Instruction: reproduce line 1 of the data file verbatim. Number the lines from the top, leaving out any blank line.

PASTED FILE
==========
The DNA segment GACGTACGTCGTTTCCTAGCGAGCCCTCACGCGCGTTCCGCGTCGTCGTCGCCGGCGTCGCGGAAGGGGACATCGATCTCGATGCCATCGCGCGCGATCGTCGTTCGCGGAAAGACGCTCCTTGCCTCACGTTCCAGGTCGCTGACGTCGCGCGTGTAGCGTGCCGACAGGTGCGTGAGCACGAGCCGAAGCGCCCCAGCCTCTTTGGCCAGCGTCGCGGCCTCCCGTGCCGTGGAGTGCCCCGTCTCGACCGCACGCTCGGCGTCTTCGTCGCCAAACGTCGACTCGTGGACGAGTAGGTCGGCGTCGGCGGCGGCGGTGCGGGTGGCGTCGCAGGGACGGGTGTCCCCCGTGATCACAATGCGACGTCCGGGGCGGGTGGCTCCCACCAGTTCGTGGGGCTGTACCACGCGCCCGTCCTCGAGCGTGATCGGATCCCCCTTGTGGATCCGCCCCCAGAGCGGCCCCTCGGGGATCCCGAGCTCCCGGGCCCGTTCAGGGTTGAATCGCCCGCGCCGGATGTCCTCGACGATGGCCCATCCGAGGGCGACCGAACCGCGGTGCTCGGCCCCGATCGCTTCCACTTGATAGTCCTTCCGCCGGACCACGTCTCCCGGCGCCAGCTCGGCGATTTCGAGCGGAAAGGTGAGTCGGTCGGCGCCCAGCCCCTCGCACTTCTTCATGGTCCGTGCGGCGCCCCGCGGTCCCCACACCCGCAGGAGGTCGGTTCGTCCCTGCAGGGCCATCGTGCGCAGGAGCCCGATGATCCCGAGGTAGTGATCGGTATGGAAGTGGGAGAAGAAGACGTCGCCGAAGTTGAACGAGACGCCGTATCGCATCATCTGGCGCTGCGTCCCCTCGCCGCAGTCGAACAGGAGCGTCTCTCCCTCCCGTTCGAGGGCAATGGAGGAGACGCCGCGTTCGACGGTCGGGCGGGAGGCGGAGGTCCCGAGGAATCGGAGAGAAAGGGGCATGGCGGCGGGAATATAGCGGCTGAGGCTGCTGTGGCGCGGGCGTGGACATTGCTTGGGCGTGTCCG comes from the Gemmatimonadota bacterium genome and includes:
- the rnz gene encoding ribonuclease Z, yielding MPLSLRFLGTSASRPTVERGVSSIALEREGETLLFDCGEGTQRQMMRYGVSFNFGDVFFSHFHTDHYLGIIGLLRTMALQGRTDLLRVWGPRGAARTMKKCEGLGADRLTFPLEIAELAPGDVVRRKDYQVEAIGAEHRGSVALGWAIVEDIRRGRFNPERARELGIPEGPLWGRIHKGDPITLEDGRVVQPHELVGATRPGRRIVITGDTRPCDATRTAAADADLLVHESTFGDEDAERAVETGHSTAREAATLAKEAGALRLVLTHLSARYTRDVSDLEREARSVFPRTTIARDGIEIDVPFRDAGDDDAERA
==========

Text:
The DNA segment GACGTACGTCGTTTCCTAGCGAGCCCTCACGCGCGTTCCGCGTCGTCGTCGCCGGCGTCGCGGAAGGGGACATCGATCTCGATGCCATCGCGCGCGATCGTCGTTCGCGGAAAGACGCTCCTTGCCTCACGTTCCAGGTCGCTGACGTCGCGCGTGTAGCGTGCCGACAGGTGCGTGAGCACGAGCCGAAGCGCCCCAGCCTCTTTGGCCAGCGTCGCGGCCTCCCGTGCCGTGGAGTGCCCCGTCTCGACCGCACGCTCGGCGTCTTCGTCGCCAAACGTCGACTCGTGGACGAGTAGGTCGGCGTCGGCGGCGGCGGTGCGGGTGGCGTCGCAGGGACGGGTGTCCCCCGTGATCACAATGCGACGTCCGGGGCGGGTGGCTCCCACCAGTTCGTGGGGCTGTACCACGCGCCCGTCCTCGAGCGTGATCGGATCCCCCTTGTGGATCCGCCCCCAGAGCGGCCCCTCGGGGATCCCGAGCTCCCGGGCCCGTTCAGGGTTGAATCGCCCGCGCCGGATGTCCTCGACGATGGCCCATCCGAGGGCGACCGAACCGCGGTGCTCGGCCCCGATCGCTTCCACTTGATAGTCCTTCCGCCGGACCACGTCTCCCGGCGCCAGCTCGGCGATTTCGAGCGGAAAGGTGAGTCGGTCGGCGCCCAGCCCCTCGCACTTCTTCATGGTCCGTGCGGCGCCCCGCGGTCCCCACACCCGCAGGAGGTCGGTTCGTCCCTGCAGGGCCATCGTGCGCAGGAGCCCGATGATCCCGAGGTAGTGATCGGTATGGAAGTGGGAGAAGAAGACGTCGCCGAAGTTGAACGAGACGCCGTATCGCATCATCTGGCGCTGCGTCCCCTCGCCGCAGTCGAACAGGAGCGTCTCTCCCTCCCGTTCGAGGGCAATGGAGGAGACGCCGCGTTCGACGGTCGGGCGGGAGGCGGAGGTCCCGAGGAATCGGAGAGAAAGGGGCATGGCGGCGGGAATATAGCGGCTGAGGCTGCTGTGGCGCGGGCGTGGACATTGCTTGGGCGTGTCCG comes from the Gemmatimonadota bacterium genome and includes: